Inflation in consumer prices saw a small increase in July, rising from 3.5 percent year-onyear (y/y) in June to 3.6 percent y/y. Inflation across all components, with the exception of food, either slowed or remained unchanged in July. Food inflation rose ahead of the Eid holiday, when the demand for food typically sees a stronger pick up. Food inflation is expected to subside in the near-term, amid an ongoing decline in international food prices.
Core inflation,which excludes food, remained steady at 3.5 percent for the third consecutive month in July as pressures from all components, excluding housing, have been retreating. Easing inflation across most components and a stronger dinar will ensure limited upward inflationary pressures going forward.
We expect annual consumer price inflation to average close to 3.5 percent in 2015. Inflation in the wholesale price index eased recently after upward pressures from its major components subsided(manufacturing and mining & quarrying, in particular). Against a backdrop of softer global oil prices, we expect inflation in the wholesale price index to remain in-check in the nearto medium-term and to help in easing inflationary pressures on consumer prices.
Inflation in food prices continued to inch higher in July, coming in at 4.1 percent y/y versus June’s 3.6 percent y/y. The rise in food prices was mainly due to a stronger rise in food demand ahead of the Eid holiday, which is typical of that period. A hike in the cost of fish and seafood over the summer may have also pushed overall food inflation higher: fish and seafood prices rose by 12.2 percent y/y and 14.5 percent y/y, respectively, in June and July. However, prices in this subcomponent are expected to come in lower. In August, a local boycott against exuberant price hikes forced prices down.
Also, international food prices are declining; according to the Commodity Research Bureau global commodity index, prices were down by around 16 percent y/y in July; as a result, we expect upward pressures on local food inflation to remain limited over the coming months. Housing rent inflation accelerated to a six-year high of 6.5 percent y/y, though it appears pressures are easing following strong gains in 2014.
Rents rose by an annualized 3.2 percent during 2Q15, their slowest pace in almost a year. Further easing is expected in this segment especially with real estate activity cooling off substantially thus far in 2015. Inflation in clothing & footwear, and furnishings & household maintenance remained subdued in July. Clothing & footwear inflation remained unchanged from June’s reading, declining by 1.5 percent y/y on the back of seasonal promotions and lower foot traffic due to the shorter opening hours during Ramadan.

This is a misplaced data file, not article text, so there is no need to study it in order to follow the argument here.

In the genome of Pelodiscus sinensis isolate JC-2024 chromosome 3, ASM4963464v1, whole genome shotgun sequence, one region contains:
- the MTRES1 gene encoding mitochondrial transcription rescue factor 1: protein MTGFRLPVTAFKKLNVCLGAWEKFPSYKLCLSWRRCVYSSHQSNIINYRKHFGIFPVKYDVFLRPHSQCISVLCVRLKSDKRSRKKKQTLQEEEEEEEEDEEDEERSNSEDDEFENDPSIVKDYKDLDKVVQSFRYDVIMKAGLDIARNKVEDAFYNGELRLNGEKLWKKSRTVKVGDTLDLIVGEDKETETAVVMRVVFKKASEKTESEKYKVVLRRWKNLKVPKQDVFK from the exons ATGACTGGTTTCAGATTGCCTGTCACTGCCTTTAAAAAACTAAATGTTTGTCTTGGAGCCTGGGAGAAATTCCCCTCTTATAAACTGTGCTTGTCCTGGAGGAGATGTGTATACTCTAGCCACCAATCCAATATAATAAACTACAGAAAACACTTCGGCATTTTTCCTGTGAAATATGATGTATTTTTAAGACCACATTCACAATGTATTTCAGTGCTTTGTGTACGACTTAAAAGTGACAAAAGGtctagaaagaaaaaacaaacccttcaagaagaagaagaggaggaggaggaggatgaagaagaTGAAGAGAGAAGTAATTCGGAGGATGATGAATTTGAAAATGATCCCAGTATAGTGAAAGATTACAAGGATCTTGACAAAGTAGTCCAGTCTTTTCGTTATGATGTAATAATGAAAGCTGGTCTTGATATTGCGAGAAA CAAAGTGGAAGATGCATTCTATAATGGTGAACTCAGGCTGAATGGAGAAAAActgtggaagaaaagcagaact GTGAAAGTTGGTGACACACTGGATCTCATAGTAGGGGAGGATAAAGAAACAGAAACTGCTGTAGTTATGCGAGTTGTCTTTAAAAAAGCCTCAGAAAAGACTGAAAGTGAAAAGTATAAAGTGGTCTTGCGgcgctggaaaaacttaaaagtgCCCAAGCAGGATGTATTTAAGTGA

Inflation in this segment has been trending downwards for nearly a year due to a high base and a stronger dinar (most goods in this segment are imported). Inflation in furnishings & household maintenanceappears to have steadied for now, after coming in unchanged from June’s figure of 4.2 percent y/y. Inflation in the ‘other goods & services’ component continued to slow in July. Inflation in this component, which includes prices of personal care products and jewelry and certain business charges, has been trending lower since it peaked in April of this year.
The slowdown can be explained by the stronger dinar, given that the bulk of the goods in this component are imported. Tobacco & cigarette price inflation witnessed a large slowdown in July, sliding from 6.0 percent y/y in June to 1.5 percent y/y. This was mainly due to a high base around the same time last year when Kuwait’s Ministry of Health was mulling over a potential tax hike on tobacco products.
This led to strong gains in demand for tobacco products (in anticipation of a potential tax hike) and ultimately tobacco prices. We expect inflation in this segment to gradually rise to its pre-2014 summer rates of around 6 percent y/y in the near-to-medium term.
Wholesale price inflation has remained rather steady since the start of 2015, on the back of stable manufacturing costs and a slowdown in mining & quarrying inflation. Inflation in the wholesale price index, which is typically more volatile than consumer price inflation, eased slightly in July, to 3.4 percent y/y.
Moderating inflation in the manufacturing, and mining & quarrying components helped offset the rise in agriculture, livestock & fishing inflation over the summer. The latter’s rise was mainly due to hikes in fish & seafood prices.
However, upward pressures from this component are expected to have subsided in August after the local boycott of the fish market forced prices to come down. Inflation in the wholesale price index is expected to remain steady in the coming months amid softer global oil prices and a stronger local currency. This, in turn, should help keep consumer price inflation in check and near our expectations of 3.5 percent.